UPCOMING and CURRENT EXHIBITIONS
Three of my mezzotint engravings are included in the exhibition Mezzot’India at the Bihar Museum in Patna, India, opening October 7th and on view through November 6th.
New Orlean's Stone + Press Gallery is back on line after a post Katrina hiatus and continues to represent artists working in traditional printmaking techniques, particularly mezzotint engraving. Their new website is stoneandpressgallery.com.
Press Release, © Carol Wax, 2017, Mezzotint engraving, Image: 15 x 24 inches, Edition 75
OTHER NEW PRINTS
I'm pleased to announce the publication of four new prints. My mezzotints frequently include some burin engraving, but these miniature format engravings are my first executed entirely with the burin. The images were inspired by my graceful Weimaraner, the small 17th century caricature etchings of Jacques Callot, and my love of calligraphic gestures.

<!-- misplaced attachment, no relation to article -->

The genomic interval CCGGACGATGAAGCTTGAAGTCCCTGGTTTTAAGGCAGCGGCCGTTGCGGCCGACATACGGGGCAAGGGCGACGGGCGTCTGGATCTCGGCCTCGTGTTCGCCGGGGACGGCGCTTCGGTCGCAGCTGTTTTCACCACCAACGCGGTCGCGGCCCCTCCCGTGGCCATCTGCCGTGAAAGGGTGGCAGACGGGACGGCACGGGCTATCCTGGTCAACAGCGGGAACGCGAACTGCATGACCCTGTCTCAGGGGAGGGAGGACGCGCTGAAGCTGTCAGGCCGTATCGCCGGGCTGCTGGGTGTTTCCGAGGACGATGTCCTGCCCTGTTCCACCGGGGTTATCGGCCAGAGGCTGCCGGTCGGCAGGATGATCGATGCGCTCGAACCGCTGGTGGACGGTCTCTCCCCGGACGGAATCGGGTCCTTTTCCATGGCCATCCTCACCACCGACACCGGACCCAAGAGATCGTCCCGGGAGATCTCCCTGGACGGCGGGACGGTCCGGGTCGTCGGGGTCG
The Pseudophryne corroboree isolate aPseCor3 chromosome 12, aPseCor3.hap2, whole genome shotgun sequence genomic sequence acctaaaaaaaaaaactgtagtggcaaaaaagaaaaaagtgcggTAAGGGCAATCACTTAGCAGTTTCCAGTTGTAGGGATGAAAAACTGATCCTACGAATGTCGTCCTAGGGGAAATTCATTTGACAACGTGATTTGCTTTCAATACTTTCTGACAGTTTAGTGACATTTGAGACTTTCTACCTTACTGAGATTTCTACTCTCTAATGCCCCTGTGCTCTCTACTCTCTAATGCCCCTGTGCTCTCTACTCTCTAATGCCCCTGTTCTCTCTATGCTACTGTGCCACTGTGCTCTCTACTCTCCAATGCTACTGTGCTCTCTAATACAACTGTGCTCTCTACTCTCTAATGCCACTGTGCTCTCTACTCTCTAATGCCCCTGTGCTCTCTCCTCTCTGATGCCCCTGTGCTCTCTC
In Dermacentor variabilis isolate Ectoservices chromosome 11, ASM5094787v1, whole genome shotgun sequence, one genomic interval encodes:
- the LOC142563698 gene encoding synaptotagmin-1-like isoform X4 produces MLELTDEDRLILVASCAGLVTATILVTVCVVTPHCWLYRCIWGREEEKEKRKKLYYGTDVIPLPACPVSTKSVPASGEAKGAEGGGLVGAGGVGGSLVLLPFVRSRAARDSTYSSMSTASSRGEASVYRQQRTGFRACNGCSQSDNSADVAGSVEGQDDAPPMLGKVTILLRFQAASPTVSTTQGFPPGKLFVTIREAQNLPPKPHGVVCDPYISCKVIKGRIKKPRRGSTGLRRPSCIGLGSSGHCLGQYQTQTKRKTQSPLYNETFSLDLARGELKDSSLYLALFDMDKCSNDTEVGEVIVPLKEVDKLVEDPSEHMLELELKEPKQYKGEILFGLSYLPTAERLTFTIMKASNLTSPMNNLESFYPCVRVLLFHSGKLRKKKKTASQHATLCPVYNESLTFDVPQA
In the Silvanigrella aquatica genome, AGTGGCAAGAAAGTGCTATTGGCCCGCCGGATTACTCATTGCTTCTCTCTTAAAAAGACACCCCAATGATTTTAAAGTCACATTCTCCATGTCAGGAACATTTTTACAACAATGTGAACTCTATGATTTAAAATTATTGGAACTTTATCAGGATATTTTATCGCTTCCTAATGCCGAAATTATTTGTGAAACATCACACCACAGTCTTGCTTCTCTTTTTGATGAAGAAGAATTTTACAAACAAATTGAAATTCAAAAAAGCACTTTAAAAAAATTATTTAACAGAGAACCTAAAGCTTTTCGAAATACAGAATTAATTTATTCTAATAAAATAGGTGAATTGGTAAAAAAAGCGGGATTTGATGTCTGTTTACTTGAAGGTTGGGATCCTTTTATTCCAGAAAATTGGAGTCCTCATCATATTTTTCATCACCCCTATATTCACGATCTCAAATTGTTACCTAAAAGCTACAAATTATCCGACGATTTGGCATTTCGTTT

Reflect, Repose, Rejoice, Refresh, 2017, Burin engravings, Each image: 2 3/4 x 2 3/4 inches
The prints, published separately, are printed on 7 1/2 x 6-inch sheets of German Etching paper
OTHER NEW WORK
Big Drip recalls my print Falling Water and a fascination with plumbing and textiles. It also begs the question, “What’s in YOUR water?”
This image takes a break from current events and returns to drawing with graphite pencils. The image began as a single line cascading in waves from the top left corner of the sheet to the bottom right. The rest of the composition was improvised from this calligraphic gesture. The title was borrowed from the English composer Sir Edward Elgar’s 1899 orchestral piece, in which the original motif is also concealed amongst multiple variations.
My newest series of paintings uses objects to address timeless human struggles underlying events of our times. In these images, an articulated wooden hand stuck in a water valve dripping sludge is surrounded by murky shadows representing the layers of indifference that poison our water. Or, the myth of Icarus evokes the perils of succumbing to misguided entitlements and hubris, while a solitary exposed marble questions a society that alters children’s perceptions of shooters from toys to school intruders. In this way, material possessions are reinterpreted to reflect our changing cultural values and ethos.